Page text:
An innovative way to boost driver numbers
New funding from the DfT will allow the Road to Logistics scheme to train veterans, ex-offenders and the long-term unemployed to become qualified HGV drivers. This approach in turn will help tackle the industry's driver shortage crisis. GreenFleet finds out more
The haulage industry is suffering from a shortfall of some 60,000 HGV drivers. What's more, just one per cent of drivers are under 25. This was said at meeting of the All-Party Parliamentary Group on Road Freight and Logistics, which was established to promote and represent the interests of the UK road haulage and logistics industries, and provide a forum to discuss the opportunities and challenges.
The recent FTA’s Logistics Report, which polled the opinions of more than 500 freight and logistics businesses operating in the UK and internationally, found that businesses anticipate that 15 per cent of their current HGV driver vacancies will not be filled. A further 36 per cent expect a long delay to find the right candidate.
To help tackle the problem, a programme which helps people from all walks of life enter the haulage sector has been given a £1 million funding boost from the Department for Transport.
The not-for-profit programme Road to Logistics aims specifically to support those who may find it difficult to get permanent jobs, such as veterans, ex-offenders and the long-term unemployed, by training them so they can enter the transport sector. This approach in turn helps tackle the haulage industry's driver shortage crisis.
The funding from the DfT will enable logistics companies to run skills training for these groups.
Founded by the Road Haulage Association and Microlise, Road to Logistics will help hauliers find new logistics professionals by offering support and training to those that struggling to find permanent employment.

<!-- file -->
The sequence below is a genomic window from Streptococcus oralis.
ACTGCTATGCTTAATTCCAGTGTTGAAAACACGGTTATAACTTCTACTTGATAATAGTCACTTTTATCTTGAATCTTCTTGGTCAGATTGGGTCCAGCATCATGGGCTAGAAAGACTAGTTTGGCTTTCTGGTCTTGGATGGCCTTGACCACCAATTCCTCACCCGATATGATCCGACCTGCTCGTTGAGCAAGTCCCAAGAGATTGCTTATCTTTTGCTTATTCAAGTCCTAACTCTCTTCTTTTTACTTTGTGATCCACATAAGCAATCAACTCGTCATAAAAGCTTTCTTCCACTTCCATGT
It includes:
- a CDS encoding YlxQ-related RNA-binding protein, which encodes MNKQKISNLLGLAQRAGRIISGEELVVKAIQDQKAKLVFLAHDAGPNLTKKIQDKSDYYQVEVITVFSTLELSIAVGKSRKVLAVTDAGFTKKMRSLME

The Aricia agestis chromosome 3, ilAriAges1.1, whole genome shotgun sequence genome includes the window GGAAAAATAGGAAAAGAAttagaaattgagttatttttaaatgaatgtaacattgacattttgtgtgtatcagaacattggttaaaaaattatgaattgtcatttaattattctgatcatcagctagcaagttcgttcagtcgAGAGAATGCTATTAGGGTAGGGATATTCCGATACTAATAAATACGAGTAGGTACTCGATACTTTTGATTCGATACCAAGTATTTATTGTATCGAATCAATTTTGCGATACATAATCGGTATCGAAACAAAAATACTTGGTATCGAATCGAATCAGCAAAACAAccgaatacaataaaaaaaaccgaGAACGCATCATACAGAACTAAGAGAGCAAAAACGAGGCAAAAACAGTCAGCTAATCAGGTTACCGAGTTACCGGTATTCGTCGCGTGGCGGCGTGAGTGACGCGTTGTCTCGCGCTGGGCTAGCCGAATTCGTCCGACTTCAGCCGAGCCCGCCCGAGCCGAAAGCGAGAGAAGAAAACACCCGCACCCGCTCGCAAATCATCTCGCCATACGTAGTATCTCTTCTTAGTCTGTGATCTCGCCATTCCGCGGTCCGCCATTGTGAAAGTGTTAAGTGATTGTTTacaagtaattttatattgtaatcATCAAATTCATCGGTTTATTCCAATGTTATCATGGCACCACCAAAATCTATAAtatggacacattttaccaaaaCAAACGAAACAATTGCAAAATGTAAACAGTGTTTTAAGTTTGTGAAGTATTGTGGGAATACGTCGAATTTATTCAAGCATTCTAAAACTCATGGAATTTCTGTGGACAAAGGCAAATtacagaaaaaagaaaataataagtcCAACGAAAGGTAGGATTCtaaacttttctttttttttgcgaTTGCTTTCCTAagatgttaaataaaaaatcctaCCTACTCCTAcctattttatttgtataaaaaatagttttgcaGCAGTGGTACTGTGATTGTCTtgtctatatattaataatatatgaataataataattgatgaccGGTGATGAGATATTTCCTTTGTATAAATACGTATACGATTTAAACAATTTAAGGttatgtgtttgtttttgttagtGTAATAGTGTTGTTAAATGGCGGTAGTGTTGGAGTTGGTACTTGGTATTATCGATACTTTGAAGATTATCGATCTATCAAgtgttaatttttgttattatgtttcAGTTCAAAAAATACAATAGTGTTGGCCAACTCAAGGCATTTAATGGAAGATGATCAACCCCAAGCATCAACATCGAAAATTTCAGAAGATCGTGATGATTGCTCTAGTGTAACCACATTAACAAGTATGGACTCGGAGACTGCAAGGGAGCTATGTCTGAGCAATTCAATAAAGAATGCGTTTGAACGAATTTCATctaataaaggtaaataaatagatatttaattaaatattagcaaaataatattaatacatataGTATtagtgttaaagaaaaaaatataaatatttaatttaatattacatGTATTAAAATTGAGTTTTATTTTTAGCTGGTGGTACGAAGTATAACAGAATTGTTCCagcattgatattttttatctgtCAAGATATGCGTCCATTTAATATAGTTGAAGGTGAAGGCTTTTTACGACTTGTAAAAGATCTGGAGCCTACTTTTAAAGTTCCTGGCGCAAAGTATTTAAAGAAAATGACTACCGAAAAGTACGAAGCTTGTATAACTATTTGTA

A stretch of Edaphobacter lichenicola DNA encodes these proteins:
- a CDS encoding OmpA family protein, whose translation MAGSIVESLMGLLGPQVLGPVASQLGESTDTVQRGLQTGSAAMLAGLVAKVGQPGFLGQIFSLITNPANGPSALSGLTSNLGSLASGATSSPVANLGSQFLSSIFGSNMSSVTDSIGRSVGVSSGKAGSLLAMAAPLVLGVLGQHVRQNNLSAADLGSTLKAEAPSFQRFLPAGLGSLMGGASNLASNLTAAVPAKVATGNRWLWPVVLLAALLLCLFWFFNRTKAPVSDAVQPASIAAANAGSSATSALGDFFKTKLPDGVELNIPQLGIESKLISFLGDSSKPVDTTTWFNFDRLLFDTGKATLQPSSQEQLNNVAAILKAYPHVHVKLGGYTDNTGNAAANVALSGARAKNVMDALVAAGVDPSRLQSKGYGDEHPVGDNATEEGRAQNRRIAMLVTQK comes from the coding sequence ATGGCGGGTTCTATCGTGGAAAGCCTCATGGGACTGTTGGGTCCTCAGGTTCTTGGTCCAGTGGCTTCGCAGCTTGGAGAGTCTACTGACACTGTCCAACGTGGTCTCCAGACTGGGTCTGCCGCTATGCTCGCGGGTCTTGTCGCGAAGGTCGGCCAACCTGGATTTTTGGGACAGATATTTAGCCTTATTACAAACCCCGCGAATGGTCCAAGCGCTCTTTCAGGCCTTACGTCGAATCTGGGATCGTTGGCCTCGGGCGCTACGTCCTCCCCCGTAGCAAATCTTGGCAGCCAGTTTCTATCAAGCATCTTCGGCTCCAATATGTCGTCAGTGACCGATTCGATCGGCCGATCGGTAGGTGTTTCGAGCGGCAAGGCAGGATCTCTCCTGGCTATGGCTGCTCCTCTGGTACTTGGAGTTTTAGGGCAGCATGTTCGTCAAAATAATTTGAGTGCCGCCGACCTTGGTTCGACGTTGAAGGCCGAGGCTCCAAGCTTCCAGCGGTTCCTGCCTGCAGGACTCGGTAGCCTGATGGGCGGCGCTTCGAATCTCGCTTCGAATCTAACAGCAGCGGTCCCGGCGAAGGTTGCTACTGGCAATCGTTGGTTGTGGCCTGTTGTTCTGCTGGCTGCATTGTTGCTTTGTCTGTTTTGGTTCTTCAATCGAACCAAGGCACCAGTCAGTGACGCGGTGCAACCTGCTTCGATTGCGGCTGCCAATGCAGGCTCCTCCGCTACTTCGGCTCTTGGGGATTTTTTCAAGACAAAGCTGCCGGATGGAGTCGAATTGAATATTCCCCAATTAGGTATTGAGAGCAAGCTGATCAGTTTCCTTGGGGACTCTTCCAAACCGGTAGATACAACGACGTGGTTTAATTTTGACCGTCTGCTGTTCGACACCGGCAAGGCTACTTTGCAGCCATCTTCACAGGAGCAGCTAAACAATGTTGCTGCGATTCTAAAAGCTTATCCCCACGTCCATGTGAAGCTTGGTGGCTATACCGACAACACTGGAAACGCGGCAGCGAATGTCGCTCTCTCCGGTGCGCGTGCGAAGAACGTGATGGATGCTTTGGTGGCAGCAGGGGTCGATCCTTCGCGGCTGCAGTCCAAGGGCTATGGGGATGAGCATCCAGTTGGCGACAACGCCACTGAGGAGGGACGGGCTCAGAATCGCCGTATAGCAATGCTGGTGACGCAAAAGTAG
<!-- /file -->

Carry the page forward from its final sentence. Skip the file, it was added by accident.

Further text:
Following a successful trial with HM Prison Sudbury, the scheme aims to train up to 300 drivers in the first year as part of a pilot. The first-of-its-kind plan for the industry will see serving prisoners linked with potential employers, undertake crucial training and gain qualifications, including taking their driving test. They will have a guaranteed job on release, helping them turn their back on crime and transform their lives.
Road to Logistics supports people into a career in the industry through a process of assessment and training.
The candidate is assessed for suitability. Following this and once accepted a practical driving assessment will be carried out to understand the level, skill and aptitude of the candidate. A medical is also undertaken to ensure that the physical demands of the job will be met.
Driver CPC Module 3 and Driver CPC Module 4 tests are then completed.
Road to Logistics graduates receive extensive training and benefit from an extensive support network, with an assigned liaison officer who acts as a regular point of contact and keeps in touch regularly.
To ensure successful placement, graduates are carefully matched to specific employers across a range of criteria.
John became the first person to complete the Road to Logistics training programme. Working with Brit European he obtained his Class 1 HGV licence in September 2016 and is now employed as a full-time driver.
Achieving two objectives